11:8–22 The faithful of the patriarchal age. ● Abraham stands out as the man of faith par excellence. He kept faith when the Lord called him to leave his homeland (Heb 11:8; Gen 12:1–4), to roam around Canaan like a nomad (Heb 11:9; Gen 12:5–9; 13:2–18), and to sacrifice his son as a holocaust (Heb 11:17–19; Gen 22:1–14). Sarah overcame doubts with faith, believing that God could reverse the barrenness of her womb with the blessing of a son (Heb 11:11; Gen 21:1–3). Isaac and Jacob blessed their sons and gave them visions of the future (Heb 11:20–21; Gen 27:26–40; 48:8–20). Joseph peered into the future by faith, foreseeing the Exodus and the transfer of his bones out of Egypt (Heb 11:22; Gen 50:24–25; Ex 13:19) (CCC 2570–73).[1]

Scripture Reflection

Although the text does not aim to provide a precise definition of faith, it does in fact very clearly describe the essence of that virtue, linking it to hope in future things and to certainty concerning supernatural truths. By means of faith, the believer acquires certainty concerning God’s promises to man, and a firm conviction that he will obtain access to heaven.

Faith is “conviction” concerning things not seen. It is therefore different from opinion, suspicion or doubt (none of which implies certainty). By saying that it has to do with things unseen, it is distinguishing faith from knowledge and intuitive cognition.

A feature of faith is that it makes us certain about things which are not self-evident. That is why in order to believe one must want to believe, why the act of believing is always free and meritorious. However, faith can, with God’s help, reach a certainty greater than any proof can provide.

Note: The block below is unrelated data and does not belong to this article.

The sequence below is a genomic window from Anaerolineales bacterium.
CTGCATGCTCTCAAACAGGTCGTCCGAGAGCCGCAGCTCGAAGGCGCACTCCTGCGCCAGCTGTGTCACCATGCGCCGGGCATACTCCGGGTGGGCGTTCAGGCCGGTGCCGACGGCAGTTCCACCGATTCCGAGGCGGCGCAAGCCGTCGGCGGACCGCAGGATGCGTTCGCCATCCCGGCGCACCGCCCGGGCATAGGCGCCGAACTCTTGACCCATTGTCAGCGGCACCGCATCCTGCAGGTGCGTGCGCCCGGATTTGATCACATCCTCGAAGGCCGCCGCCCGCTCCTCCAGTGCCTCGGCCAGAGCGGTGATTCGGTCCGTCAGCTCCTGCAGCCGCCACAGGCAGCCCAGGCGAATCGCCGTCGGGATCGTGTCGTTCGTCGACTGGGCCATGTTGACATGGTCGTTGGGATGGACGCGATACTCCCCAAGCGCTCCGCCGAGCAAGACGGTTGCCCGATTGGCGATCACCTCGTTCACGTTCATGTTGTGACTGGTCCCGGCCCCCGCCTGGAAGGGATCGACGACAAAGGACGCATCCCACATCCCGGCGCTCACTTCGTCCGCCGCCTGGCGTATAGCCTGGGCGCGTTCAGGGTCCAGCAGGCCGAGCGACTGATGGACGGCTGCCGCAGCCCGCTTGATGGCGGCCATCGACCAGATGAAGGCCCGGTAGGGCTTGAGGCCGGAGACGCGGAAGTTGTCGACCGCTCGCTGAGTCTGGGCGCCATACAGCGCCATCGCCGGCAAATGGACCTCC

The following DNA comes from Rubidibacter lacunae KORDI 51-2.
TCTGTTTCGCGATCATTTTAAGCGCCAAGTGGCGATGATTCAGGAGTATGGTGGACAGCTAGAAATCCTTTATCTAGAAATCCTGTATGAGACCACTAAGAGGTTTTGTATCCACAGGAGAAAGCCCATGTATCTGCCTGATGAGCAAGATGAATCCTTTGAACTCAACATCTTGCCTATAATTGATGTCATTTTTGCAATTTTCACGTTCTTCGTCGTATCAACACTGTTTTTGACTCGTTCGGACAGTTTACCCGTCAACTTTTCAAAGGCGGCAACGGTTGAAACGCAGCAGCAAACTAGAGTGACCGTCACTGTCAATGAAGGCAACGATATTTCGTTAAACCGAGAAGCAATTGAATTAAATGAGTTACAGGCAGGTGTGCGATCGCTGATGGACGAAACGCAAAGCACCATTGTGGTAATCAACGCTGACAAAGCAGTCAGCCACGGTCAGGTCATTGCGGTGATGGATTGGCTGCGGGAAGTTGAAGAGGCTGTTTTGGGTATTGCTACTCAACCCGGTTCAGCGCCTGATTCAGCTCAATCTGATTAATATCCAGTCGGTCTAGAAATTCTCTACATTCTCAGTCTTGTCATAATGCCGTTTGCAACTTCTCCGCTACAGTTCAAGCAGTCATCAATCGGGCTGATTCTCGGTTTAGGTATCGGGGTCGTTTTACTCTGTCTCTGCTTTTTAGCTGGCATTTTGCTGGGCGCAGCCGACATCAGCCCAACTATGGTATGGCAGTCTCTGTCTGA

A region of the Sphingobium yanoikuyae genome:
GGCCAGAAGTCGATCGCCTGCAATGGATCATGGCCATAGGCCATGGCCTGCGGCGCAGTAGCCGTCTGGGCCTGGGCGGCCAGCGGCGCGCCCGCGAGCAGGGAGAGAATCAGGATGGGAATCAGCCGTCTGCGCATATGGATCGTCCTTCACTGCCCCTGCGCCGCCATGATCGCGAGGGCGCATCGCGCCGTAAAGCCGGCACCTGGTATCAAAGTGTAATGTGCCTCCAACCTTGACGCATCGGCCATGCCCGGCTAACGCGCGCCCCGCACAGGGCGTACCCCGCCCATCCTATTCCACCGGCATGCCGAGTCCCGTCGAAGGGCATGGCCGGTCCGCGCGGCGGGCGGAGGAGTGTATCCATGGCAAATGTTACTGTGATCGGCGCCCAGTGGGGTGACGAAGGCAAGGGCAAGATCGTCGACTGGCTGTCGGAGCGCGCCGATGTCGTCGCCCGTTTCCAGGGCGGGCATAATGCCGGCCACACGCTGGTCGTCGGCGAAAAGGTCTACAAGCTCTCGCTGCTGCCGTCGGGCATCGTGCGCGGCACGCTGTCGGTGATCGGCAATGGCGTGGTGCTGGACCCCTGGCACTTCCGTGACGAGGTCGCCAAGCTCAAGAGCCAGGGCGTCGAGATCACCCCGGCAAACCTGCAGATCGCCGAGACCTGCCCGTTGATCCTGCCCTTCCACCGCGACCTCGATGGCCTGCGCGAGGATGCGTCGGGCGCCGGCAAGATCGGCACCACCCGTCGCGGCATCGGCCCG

John Paul I said, “Therefore, nothing should dishearten us on this road to our ultimate eternal goal because we put our trust in three truths: God is all-powerful, God has a boundless love for me, and God is faithful to his promises. It is he, the God of mercies, who enkindles this trust within me, so that I never feel lonely or useless or abandoned but, rather, involved in a plan of salvation which will one day reach its goal in Paradise.”

May the virtues of faith, hope, and love go with you today – DV. 

 

 

[1] The Ignatius Catholic Study Bible: The New Testament (San Francisco: Ignatius Press, 2010), 432.

In Small Ways Great Things

Scripture Reading

Jesus said to the crowds:
“This is how it is with the Kingdom of God;
it is as if a man were to scatter seed on the land
and would sleep and rise night and day
and the seed would sprout and grow,
he knows not how.
Of its own accord the land yields fruit,
first the blade, then the ear, then the full grain in the ear.
And when the grain is ripe, he wields the sickle at once,
for the harvest has come.”

He said,
“To what shall we compare the Kingdom of God,
or what parable can we use for it?
It is like a mustard seed that, when it is sown in the ground,
is the smallest of all the seeds on the earth.
But once it is sown, it springs up and becomes the largest of plants
and puts forth large branches,
so that the birds of the sky can dwell in its shade.”
With many such parables
he spoke the word to them as they were able to understand it.
Without parables he did not speak to them,
but to his own disciples he explained everything in private.

(Mark 4:26-34)

 

Scripture Study